Its been a while since I posted on Plan B, so I'll summarize my thoughts so far:
1) an analysis of the most recent literature supports the theory that Plan B works predominately, if not exclusively, prior to the fertilization event. In other words its effectiveness is primarily associated with its ability to impair ovulation, and not effect implantation.
2) If Plan B does not work after fertilization, the reported effectiveness of the medication must be less than the 85% or 91% that has been reported in the literature and on the package insert.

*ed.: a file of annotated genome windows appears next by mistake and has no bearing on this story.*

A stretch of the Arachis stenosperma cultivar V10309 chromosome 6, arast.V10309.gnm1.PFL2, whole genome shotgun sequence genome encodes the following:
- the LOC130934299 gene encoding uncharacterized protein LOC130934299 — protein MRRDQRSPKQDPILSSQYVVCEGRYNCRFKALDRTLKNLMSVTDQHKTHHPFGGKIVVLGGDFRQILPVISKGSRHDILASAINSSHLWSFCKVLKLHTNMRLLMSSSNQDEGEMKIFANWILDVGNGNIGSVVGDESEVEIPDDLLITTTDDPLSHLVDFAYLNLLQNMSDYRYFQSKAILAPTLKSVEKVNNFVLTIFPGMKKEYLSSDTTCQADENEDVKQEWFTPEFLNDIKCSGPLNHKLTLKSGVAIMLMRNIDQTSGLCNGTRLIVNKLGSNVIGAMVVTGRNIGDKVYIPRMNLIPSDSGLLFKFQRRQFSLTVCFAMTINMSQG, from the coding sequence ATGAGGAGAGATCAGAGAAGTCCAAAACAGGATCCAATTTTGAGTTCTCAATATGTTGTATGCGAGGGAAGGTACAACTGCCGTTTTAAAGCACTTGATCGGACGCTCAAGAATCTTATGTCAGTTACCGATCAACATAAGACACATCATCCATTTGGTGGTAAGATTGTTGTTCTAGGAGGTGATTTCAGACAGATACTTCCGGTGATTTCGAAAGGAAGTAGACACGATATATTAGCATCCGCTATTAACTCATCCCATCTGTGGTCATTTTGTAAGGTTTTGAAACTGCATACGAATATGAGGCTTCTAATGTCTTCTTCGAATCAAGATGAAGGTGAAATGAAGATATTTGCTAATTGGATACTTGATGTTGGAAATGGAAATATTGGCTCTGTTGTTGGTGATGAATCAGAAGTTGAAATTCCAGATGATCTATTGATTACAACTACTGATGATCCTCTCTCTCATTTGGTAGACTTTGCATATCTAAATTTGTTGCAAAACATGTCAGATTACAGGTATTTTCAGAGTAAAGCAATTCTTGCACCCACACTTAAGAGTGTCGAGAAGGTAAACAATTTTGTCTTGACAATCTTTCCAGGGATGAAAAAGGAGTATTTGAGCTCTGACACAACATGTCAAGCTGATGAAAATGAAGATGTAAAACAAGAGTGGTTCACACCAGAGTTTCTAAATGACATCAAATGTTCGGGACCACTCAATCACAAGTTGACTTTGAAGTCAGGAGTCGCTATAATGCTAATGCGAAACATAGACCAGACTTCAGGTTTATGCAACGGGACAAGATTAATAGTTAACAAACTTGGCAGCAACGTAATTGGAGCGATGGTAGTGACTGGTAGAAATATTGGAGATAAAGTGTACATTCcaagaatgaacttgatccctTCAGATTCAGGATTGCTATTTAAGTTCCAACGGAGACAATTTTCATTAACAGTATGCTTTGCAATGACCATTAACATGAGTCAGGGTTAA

These two posts address the effectiveness issue of Plan B. If I am right here, we would expect the data that uses a more accurate measure for predicted pregnancy rates to show decreased effectiveness for EC. I have detailed four studies which showed that real world usage of Plan B does not effect pregnancy rates. However, one could argue that factors outside of medication effectiveness were responsible for the number of pregnancies in the Plan B groups. When I wrote the original posts, there was no studies out which showed a decrease in the effectiveness of Plan B using a more accurate way of estimating pregnancy risk. As I will detail in the next post, that is no longer the case.